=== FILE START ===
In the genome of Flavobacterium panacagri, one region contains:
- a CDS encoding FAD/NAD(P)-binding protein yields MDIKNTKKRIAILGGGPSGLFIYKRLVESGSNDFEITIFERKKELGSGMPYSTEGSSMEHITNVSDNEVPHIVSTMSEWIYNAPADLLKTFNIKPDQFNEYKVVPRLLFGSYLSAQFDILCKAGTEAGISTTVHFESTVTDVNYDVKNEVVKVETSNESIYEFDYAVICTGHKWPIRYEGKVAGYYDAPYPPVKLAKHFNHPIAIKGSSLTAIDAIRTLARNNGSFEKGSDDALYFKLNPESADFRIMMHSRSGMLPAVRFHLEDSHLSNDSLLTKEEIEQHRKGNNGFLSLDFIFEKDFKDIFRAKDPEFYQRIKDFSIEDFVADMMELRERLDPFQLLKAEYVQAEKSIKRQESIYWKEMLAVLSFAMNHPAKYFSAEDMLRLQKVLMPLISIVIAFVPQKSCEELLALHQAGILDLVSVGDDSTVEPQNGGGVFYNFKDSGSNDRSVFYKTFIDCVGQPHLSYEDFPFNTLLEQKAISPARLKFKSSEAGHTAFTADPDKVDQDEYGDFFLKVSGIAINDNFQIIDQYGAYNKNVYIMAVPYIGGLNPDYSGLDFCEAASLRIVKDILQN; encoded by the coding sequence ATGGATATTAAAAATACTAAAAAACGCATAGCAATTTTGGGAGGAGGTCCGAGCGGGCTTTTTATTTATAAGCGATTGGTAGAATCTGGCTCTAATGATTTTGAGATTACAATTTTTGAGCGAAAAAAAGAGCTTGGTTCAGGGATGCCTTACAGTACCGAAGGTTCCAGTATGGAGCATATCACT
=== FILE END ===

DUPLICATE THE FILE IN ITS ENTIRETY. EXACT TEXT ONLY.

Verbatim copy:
In the genome of Flavobacterium panacagri, one region contains:
- a CDS encoding FAD/NAD(P)-binding protein yields MDIKNTKKRIAILGGGPSGLFIYKRLVESGSNDFEITIFERKKELGSGMPYSTEGSSMEHITNVSDNEVPHIVSTMSEWIYNAPADLLKTFNIKPDQFNEYKVVPRLLFGSYLSAQFDILCKAGTEAGISTTVHFESTVTDVNYDVKNEVVKVETSNESIYEFDYAVICTGHKWPIRYEGKVAGYYDAPYPPVKLAKHFNHPIAIKGSSLTAIDAIRTLARNNGSFEKGSDDALYFKLNPESADFRIMMHSRSGMLPAVRFHLEDSHLSNDSLLTKEEIEQHRKGNNGFLSLDFIFEKDFKDIFRAKDPEFYQRIKDFSIEDFVADMMELRERLDPFQLLKAEYVQAEKSIKRQESIYWKEMLAVLSFAMNHPAKYFSAEDMLRLQKVLMPLISIVIAFVPQKSCEELLALHQAGILDLVSVGDDSTVEPQNGGGVFYNFKDSGSNDRSVFYKTFIDCVGQPHLSYEDFPFNTLLEQKAISPARLKFKSSEAGHTAFTADPDKVDQDEYGDFFLKVSGIAINDNFQIIDQYGAYNKNVYIMAVPYIGGLNPDYSGLDFCEAASLRIVKDILQN; encoded by the coding sequence ATGGATATTAAAAATACTAAAAAACGCATAGCAATTTTGGGAGGAGGTCCGAGCGGGCTTTTTATTTATAAGCGATTGGTAGAATCTGGCTCTAATGATTTTGAGATTACAATTTTTGAGCGAAAAAAAGAGCTTGGTTCAGGGATGCCTTACAGTACCGAAGGTTCCAGTATGGAGCATATCACT